By Chris Emma--
CHICAGO (CBS) -- With a Duncan Keith blast by Petr Mrazek and to the back of the net, the United Center horn sounded, the fans roared and the Blackhawks let out a sigh of relief.
Despite mixed play for three periods and moments of overtime, the Blackhawks bested the rival Red Wings, 4-3, on Tuesday night. Their Western Conference lead extended to 59 points, their record reached 27-12-5 on the season and they sent the home crowd happy with one of those sweet victories over their old Original Six foes.
As for their level of play? Any Stanley Cup champion in that dressing room knows where it stands.
"Individually and as a team, you always feel like you got better (play)," veteran defenseman Brian Campbell said.
The 37-year-old Campbell returned to the Blackhawks after five seasons in Florida because he wanted back in the comforts of his "hometown" of Chicago, but the chance to chase the Cup once again was certainly a leading motive.
Campbell was thrilled to reconnect with Keith, Jonathan Toews, Patrick Kane and the team's elite core -- friends etched in Lord Stanley's prize. Their championship run in 2010 was the start of something special in Chicago.
Joining this Blackhawks team was different, though. The United Center is still raucous, "Chelsea Dagger" sounds frequently and the fans love their team. But the Blackhawks' success has come with placing complementary pieces around the superstars. There's a revolving door of new players each season. It's how they work around the NHL's tight salary cap.
When asked about teammate Tanner Kero -- the 24-year-old forward who has played just 26 career games -- Campbell paused and asked to confirm the pronunciation of his name. KAIR-oh, a reporter replied.
This Blackhawks bunch could be somewhere in the middle of the parity-driven standings. Coach Joel Quenneville has been forced to work youth into his lines, something the veteran of 1,501 games behind the bench hasn't often managed. Often times, he's left trusting that it will just work out.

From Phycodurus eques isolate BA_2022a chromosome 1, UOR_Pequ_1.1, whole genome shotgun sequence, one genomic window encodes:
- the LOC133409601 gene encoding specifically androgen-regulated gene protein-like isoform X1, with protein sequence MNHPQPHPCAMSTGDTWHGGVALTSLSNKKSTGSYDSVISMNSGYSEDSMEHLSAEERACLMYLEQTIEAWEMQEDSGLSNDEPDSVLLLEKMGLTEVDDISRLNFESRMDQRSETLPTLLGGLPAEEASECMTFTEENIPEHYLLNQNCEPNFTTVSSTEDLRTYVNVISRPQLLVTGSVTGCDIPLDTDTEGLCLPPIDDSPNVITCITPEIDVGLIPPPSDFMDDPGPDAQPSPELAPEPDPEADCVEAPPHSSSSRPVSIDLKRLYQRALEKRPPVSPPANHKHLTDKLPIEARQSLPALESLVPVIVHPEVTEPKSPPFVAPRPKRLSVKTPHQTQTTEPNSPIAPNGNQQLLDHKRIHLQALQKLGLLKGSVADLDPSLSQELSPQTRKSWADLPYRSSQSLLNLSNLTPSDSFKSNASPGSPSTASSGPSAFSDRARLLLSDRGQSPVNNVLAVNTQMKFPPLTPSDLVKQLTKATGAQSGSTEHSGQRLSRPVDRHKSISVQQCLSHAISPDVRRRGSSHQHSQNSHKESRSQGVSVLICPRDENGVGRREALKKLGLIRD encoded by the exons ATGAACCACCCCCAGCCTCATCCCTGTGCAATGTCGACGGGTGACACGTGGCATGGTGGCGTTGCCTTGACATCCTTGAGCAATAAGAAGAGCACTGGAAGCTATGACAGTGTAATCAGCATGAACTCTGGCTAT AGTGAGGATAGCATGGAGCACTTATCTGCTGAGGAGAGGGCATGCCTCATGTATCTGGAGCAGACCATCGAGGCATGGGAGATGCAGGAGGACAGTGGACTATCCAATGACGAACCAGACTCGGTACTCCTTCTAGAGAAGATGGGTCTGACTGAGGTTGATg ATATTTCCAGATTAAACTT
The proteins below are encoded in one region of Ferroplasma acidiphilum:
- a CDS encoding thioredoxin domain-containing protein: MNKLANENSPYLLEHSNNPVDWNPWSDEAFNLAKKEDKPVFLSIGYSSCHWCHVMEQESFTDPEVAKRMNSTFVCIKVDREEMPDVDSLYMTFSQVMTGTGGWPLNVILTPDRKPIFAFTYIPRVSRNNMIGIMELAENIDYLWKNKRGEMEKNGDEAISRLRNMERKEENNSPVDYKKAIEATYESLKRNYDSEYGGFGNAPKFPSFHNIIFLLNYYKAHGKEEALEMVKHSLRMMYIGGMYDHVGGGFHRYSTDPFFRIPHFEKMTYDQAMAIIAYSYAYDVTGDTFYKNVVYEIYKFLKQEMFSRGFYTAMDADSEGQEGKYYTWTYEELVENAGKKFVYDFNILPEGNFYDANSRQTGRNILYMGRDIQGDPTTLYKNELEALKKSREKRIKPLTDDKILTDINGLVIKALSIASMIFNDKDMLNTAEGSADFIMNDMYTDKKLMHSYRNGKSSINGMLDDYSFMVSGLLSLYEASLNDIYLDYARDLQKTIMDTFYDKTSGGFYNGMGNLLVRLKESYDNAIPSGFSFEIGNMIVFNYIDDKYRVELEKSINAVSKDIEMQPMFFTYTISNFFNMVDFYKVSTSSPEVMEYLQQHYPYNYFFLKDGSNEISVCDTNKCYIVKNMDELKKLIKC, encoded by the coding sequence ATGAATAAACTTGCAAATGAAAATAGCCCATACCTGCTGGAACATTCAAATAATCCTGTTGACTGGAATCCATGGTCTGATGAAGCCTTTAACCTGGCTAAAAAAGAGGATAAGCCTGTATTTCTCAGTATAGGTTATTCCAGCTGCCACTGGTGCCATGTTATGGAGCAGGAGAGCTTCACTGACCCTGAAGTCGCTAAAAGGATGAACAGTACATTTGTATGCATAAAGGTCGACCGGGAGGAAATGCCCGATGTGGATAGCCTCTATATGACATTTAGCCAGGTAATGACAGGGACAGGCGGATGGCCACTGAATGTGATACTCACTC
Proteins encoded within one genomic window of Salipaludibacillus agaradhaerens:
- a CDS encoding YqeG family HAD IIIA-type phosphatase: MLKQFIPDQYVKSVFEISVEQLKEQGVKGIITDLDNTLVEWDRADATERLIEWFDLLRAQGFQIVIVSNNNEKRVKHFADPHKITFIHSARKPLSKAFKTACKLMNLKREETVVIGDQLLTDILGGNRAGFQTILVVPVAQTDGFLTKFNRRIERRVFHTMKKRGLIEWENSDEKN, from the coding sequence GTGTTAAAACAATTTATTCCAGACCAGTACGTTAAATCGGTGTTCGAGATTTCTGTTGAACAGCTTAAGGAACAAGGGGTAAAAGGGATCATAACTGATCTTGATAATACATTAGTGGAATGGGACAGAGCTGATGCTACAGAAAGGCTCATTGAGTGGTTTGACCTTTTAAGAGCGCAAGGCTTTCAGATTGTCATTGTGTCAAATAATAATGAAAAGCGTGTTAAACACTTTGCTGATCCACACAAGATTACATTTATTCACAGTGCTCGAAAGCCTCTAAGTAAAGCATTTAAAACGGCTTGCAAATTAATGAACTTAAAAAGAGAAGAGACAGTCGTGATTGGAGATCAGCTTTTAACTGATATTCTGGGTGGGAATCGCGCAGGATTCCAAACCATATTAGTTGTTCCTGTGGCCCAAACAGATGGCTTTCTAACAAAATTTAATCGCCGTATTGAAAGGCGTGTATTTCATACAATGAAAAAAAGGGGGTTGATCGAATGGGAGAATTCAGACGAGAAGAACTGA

Throughout the first half of this season, Toews hasn't scored at his usual rate, Campbell has been slated as a healthy scratch, Corey Crawford missed three weeks after undergoing an appendectomy and yet here the Blackhawks are atop the Western Conference. They're looking like the team to beat in the West.
Then there's the reality those veterans of championships realize.
"There's still room for improvement if we want to be a team that goes all the way," Keith said.
Tuesday's game was an example of the Blackhawks' inconsistencies. They played arguably their best period to open the game, then let the Red Wings back in the game in a second stanza. Even Campbell admitted they let up. Quenneville was plenty disappointed.
It was Kero whose first goal of the season put the Blackhawks back on top, then Crawford offered a rare mistake by letting Luke Glendening jam a puck past him on a rebound that should've been covered.
The Blackhawks got sloppy with the puck and failed to create quality scoring chances. For at least a period, they looked like the team that had lost five out of six prior to winning these four games at home. At the least, Quenneville is now rolling four lines. That could spark improvements in the offensive zone. The defense is still settling into its game in front of Crawford, a worthy All-Star selection.
Keith saved the day by scoring on the overtime four-on-three opportunity, the seventh power play offered by the Red Wings. The crowd rejoiced, capping its night of taunting their rivals by singing "Chelsea Dagger" once more.
But these aren't the Red Wings of countless battles before. They're a team buried in the Eastern Conference standings, one that seems destined to miss the playoffs for the first time in 26 years. It's a team the Blackhawks should've pounded up 2-0 at the end of a well-played first period. Then their inconsistencies showed.
"A win's a win, yeah," Campbell said. "But we'll let everybody else be the judge of it. Tonight, we kind of let up in the second. That was disappointing. But we got it done."
Indeed, the Blackhawks keep getting it done. Tuesday's victory was their 17th by a one-goal margin. The Red Wings have just 17 wins by any score this season. Chicago's goal differential is plus-17, which pales to the East-leading Blue Jackets at plus-45. Columbus owns just one more point.
Dominance hasn't been frequent for these Blackhawks, but the wins continue to follow. Some nights, it's Kane and Toews delivering in the clutch. Others, it's an unsung hero like Kero -- that's KAIR-oh.
But sure as the horn is loud, there's better play in these Blackhawks. They can become something dangerous.
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